Because teachers deserve a secure retirement

Open Letter to the Texas Legislature

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Pay Your Bills Texas

The Teacher Retirement System (TRS) of Texas was created to provide retirement benefits to educators and their families as a form of deferred compensation for their service to the state and its children.

However, since 2003, contributions authorized by the legislature have not been enough to fully pre-fund future promised retirement benefits. As a result, there is at least a $46 billion shortfall in the dollars TRS should have on hand today to earn investment returns and be available to pay out earned monthly pension benefits promised to the education workforce.

This level of pension debt has been building for nearly two-decades. Back in 2001, TRS had more money on hand than it thought it needed. But by 2007, before the financial crisis, it had accrued $12 billion in debt. In 2013, TRS pension debt had ballooned to approximately $30 billion—and the shortfall has only gotten worse over the past five years.

The simple reality is that contributions into TRS are not adequate to ensure appropriate funding for the retirement system that 420,000 retired teachers, educational staff, and their dependents rely on for retirement security.

We are calling on the state legislature to take meaningful steps to address this issue. It would be a huge missed opportunity to end this session without adopting a serious plan to get TRS on a path to fiscal sustainability.

Why the Legislature Should Care

  1. The retirement security of TRS members — both current retirees and active employees in the education workforce — is being put at risk by not appropriately contributing to the system.
    • The existing $46.2 billion shortfall is not a hypothetical amount of money needed in the future. It is money that should be in the TRS trust fund today, earning investment returns, so that there is enough available to pay promised monthly retirement incomes without requiring higher contributions from taxpayers in the future.
    • Most teachers in Texas do not have access to Social Security, and many retired teachers rely on TRS as their primary source of retirement savings.
    • Further, for some TRS retirees, the lack of a cost-of-living-adjustment (COLA) on their pension has significantly eroded its value, making it hard to manage growing healthcare costs. Until the funded status of TRS improves, retired Texas teachers have little hope they will ever see a meaningful COLA.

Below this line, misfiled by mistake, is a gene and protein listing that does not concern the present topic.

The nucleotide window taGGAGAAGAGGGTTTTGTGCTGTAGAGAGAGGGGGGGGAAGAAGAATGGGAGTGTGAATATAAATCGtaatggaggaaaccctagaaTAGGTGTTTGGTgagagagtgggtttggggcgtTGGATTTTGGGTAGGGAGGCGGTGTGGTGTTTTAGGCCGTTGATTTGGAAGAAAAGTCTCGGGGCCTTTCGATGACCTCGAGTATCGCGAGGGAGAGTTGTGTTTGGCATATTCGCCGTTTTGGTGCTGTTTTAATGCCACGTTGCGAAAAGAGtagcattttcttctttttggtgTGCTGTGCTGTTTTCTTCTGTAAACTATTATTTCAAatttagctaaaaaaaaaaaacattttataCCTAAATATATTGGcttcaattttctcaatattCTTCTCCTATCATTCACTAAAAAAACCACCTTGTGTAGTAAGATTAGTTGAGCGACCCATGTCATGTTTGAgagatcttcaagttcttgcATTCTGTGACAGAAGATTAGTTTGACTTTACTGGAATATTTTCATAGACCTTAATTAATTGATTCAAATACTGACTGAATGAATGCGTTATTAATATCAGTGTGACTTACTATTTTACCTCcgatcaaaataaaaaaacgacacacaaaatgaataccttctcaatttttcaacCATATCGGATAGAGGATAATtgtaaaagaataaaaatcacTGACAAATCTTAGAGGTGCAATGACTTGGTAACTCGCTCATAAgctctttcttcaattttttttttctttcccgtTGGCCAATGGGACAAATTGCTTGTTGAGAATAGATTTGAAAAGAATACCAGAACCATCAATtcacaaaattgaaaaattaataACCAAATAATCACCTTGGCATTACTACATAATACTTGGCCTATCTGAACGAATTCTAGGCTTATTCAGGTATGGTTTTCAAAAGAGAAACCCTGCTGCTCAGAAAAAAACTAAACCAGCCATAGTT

1. The estimated pension debt of TRS is equal to nearly all other state debt in Texas combined ($53 billion). It is fiscally imprudent to allow this debt to continue growing by not allocating appropriate contributions.
    • The longer Texas takes to reduce the shortfall, the greater the long-term cost of getting the debt paid down. Delaying appropriate action will mean more money than necessary in the future will be spent on interest payments as opposed to teacher salaries or funding for students.
    • The legislature should increase contributions to TRS to prevent the accumulation of further unfunded liabilities and eliminate the existing pension debt over time so that it does not pose a long-term fiscal threat to Texas’s fiscal stability. This will require further contributions.
    • Pension debt is a highly weighted factor that credit rating agencies use when they determine a credit rating. If Texas’s state credit rating were to be downgraded, it would cost the state far more in increased interest rates on bonds than the cost to shore up the TRS pension fund.

A fiscally sustainable, resilient, successful retirement system for teachers should not be a partisan issue. Doing the responsible thing and appropriately funding TRS is something that all members of the legislature can support.

What Needs to Change

The legislature needs to commit to a plan that will solve the funding problem by putting TRS on a path to fiscal health.

  • Teachers contribute 7.7% of their salary with every paycheck. The state contributes another 6.8% of total payroll, and school districts that do not pay into Social Security contribute an additional 1.5% of district payroll.[i]
  • These contribution rates are not insignificant, but they are insufficient.
  • Without a serious change, TRS estimates that it would be nearly 90 years before the retirement system gets back to being fully funded. And that estimate assumes that every actuarial assumption over those nine decades is exactly right. If there is another recession and financial downturn, the funded level of TRS could erode even faster.
  • The inadequate TRS contribution rates are also out of line with peer retirement systems. The contribution rate paid by the state of Texas to support teacher retirement is lower than that of any other state and is significantly lower than any other state that requires its school districts to participate in Social Security.

For TRS to be actuarially sound, our organizations believe it is important to increase contributions into TRS, starting this legislative session. Best practice and fiscal prudence suggest that the legislature should authorize contributions that will eventually match what TRS actuaries recommend based on reasonable assumptions.

How a Long-term Solution Should Start

The legislature may not get to the goal of full funding for TRS this session, but a necessary first step should include putting in place a plan that raises contribution rates to a level that at least brings TRS back into actuarial soundness under the state’s current definition of that term.